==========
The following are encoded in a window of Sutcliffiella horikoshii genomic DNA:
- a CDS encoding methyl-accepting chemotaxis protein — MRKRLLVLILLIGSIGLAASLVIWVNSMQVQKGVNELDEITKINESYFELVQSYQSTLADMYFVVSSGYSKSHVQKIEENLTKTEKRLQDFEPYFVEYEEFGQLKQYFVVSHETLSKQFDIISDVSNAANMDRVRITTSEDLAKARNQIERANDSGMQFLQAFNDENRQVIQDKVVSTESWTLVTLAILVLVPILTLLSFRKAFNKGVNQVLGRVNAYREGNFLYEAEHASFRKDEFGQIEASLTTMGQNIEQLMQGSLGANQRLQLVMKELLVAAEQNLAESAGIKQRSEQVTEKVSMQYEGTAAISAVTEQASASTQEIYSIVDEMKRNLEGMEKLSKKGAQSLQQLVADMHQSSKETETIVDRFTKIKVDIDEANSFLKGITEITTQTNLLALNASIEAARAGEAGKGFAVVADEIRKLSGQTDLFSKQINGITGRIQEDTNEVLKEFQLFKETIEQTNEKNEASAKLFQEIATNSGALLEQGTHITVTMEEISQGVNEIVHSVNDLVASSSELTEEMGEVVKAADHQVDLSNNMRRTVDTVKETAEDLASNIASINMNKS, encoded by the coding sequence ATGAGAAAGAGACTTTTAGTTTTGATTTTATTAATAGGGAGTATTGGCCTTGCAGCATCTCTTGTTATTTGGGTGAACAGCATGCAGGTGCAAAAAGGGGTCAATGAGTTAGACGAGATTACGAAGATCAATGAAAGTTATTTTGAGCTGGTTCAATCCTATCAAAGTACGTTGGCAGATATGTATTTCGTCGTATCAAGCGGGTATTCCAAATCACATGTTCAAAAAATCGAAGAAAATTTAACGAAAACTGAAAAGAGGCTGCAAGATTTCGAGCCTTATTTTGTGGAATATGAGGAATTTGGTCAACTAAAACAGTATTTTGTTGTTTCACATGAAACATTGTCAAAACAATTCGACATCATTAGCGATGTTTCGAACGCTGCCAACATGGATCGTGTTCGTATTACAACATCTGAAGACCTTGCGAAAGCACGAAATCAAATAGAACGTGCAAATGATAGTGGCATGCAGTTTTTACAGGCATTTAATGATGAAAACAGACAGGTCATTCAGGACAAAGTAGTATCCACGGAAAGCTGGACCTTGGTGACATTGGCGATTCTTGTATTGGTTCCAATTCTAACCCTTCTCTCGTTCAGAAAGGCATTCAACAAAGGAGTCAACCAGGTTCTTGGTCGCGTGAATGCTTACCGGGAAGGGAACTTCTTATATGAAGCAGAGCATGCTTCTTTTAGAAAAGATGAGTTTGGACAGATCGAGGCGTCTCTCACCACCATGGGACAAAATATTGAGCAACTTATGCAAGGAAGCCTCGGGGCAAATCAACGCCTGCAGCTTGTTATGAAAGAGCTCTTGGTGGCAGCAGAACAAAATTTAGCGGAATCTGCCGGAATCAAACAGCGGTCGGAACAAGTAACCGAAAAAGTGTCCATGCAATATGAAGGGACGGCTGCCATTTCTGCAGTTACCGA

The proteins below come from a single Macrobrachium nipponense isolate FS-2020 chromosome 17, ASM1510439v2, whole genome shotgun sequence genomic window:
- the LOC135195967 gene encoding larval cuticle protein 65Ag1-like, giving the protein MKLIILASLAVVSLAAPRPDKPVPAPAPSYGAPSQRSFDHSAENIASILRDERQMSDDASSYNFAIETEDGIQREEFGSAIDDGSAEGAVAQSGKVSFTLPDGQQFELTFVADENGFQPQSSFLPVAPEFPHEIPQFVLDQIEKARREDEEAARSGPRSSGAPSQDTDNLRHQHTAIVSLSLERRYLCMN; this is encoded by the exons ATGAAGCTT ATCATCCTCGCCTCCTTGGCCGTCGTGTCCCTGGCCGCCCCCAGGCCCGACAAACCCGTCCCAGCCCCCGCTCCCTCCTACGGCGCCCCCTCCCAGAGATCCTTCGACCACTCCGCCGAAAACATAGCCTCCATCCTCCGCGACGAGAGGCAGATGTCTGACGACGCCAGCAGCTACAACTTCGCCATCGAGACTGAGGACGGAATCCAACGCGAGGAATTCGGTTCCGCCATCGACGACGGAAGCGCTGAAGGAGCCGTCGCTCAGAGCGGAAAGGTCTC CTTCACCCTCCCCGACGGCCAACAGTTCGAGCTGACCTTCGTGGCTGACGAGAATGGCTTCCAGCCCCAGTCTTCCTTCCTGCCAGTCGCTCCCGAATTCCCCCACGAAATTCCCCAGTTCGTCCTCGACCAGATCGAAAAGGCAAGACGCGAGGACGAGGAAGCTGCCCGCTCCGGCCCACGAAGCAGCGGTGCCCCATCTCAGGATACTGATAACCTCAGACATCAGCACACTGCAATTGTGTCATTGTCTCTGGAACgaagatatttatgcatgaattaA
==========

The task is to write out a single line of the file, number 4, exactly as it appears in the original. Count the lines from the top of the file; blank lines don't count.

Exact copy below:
- the LOC135195967 gene encoding larval cuticle protein 65Ag1-like, giving the protein MKLIILASLAVVSLAAPRPDKPVPAPAPSYGAPSQRSFDHSAENIASILRDERQMSDDASSYNFAIETEDGIQREEFGSAIDDGSAEGAVAQSGKVSFTLPDGQQFELTFVADENGFQPQSSFLPVAPEFPHEIPQFVLDQIEKARREDEEAARSGPRSSGAPSQDTDNLRHQHTAIVSLSLERRYLCMN; this is encoded by the exons ATGAAGCTT ATCATCCTCGCCTCCTTGGCCGTCGTGTCCCTGGCCGCCCCCAGGCCCGACAAACCCGTCCCAGCCCCCGCTCCCTCCTACGGCGCCCCCTCCCAGAGATCCTTCGACCACTCCGCCGAAAACATAGCCTCCATCCTCCGCGACGAGAGGCAGATGTCTGACGACGCCAGCAGCTACAACTTCGCCATCGAGACTGAGGACGGAATCCAACGCGAGGAATTCGGTTCCGCCATCGACGACGGAAGCGCTGAAGGAGCCGTCGCTCAGAGCGGAAAGGTCTC CTTCACCCTCCCCGACGGCCAACAGTTCGAGCTGACCTTCGTGGCTGACGAGAATGGCTTCCAGCCCCAGTCTTCCTTCCTGCCAGTCGCTCCCGAATTCCCCCACGAAATTCCCCAGTTCGTCCTCGACCAGATCGAAAAGGCAAGACGCGAGGACGAGGAAGCTGCCCGCTCCGGCCCACGAAGCAGCGGTGCCCCATCTCAGGATACTGATAACCTCAGACATCAGCACACTGCAATTGTGTCATTGTCTCTGGAACgaagatatttatgcatgaattaA